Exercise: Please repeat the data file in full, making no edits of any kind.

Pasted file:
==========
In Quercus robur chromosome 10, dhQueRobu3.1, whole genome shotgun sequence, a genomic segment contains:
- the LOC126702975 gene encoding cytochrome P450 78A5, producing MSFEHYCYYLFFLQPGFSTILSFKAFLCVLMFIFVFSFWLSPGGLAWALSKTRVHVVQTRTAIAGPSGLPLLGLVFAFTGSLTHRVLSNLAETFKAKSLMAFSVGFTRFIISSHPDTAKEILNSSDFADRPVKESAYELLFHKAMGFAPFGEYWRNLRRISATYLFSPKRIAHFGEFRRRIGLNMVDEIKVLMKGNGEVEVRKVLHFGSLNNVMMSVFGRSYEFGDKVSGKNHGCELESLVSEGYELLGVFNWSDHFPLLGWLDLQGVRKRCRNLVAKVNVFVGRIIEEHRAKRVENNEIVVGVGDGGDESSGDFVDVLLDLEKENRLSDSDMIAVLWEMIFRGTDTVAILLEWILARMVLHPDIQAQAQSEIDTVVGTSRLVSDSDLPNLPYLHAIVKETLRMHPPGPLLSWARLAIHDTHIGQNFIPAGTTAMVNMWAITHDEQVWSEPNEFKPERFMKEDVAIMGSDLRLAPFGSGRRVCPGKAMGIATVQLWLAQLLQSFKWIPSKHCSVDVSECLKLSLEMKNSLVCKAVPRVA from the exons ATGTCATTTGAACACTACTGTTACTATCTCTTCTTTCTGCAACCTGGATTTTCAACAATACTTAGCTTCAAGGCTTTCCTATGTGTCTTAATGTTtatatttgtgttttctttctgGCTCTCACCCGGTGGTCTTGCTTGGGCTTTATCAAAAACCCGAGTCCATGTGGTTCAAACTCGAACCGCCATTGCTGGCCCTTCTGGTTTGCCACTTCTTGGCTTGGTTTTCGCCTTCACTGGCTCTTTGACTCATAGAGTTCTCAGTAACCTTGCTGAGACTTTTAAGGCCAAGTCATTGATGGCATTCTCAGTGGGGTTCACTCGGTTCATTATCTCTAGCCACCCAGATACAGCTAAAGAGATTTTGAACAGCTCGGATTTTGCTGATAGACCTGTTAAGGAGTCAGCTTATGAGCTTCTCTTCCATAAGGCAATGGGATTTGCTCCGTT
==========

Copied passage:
In Quercus robur chromosome 10, dhQueRobu3.1, whole genome shotgun sequence, a genomic segment contains:
- the LOC126702975 gene encoding cytochrome P450 78A5, producing MSFEHYCYYLFFLQPGFSTILSFKAFLCVLMFIFVFSFWLSPGGLAWALSKTRVHVVQTRTAIAGPSGLPLLGLVFAFTGSLTHRVLSNLAETFKAKSLMAFSVGFTRFIISSHPDTAKEILNSSDFADRPVKESAYELLFHKAMGFAPFGEYWRNLRRISATYLFSPKRIAHFGEFRRRIGLNMVDEIKVLMKGNGEVEVRKVLHFGSLNNVMMSVFGRSYEFGDKVSGKNHGCELESLVSEGYELLGVFNWSDHFPLLGWLDLQGVRKRCRNLVAKVNVFVGRIIEEHRAKRVENNEIVVGVGDGGDESSGDFVDVLLDLEKENRLSDSDMIAVLWEMIFRGTDTVAILLEWILARMVLHPDIQAQAQSEIDTVVGTSRLVSDSDLPNLPYLHAIVKETLRMHPPGPLLSWARLAIHDTHIGQNFIPAGTTAMVNMWAITHDEQVWSEPNEFKPERFMKEDVAIMGSDLRLAPFGSGRRVCPGKAMGIATVQLWLAQLLQSFKWIPSKHCSVDVSECLKLSLEMKNSLVCKAVPRVA from the exons ATGTCATTTGAACACTACTGTTACTATCTCTTCTTTCTGCAACCTGGATTTTCAACAATACTTAGCTTCAAGGCTTTCCTATGTGTCTTAATGTTtatatttgtgttttctttctgGCTCTCACCCGGTGGTCTTGCTTGGGCTTTATCAAAAACCCGAGTCCATGTGGTTCAAACTCGAACCGCCATTGCTGGCCCTTCTGGTTTGCCACTTCTTGGCTTGGTTTTCGCCTTCACTGGCTCTTTGACTCATAGAGTTCTCAGTAACCTTGCTGAGACTTTTAAGGCCAAGTCATTGATGGCATTCTCAGTGGGGTTCACTCGGTTCATTATCTCTAGCCACCCAGATACAGCTAAAGAGATTTTGAACAGCTCGGATTTTGCTGATAGACCTGTTAAGGAGTCAGCTTATGAGCTTCTCTTCCATAAGGCAATGGGATTTGCTCCGTT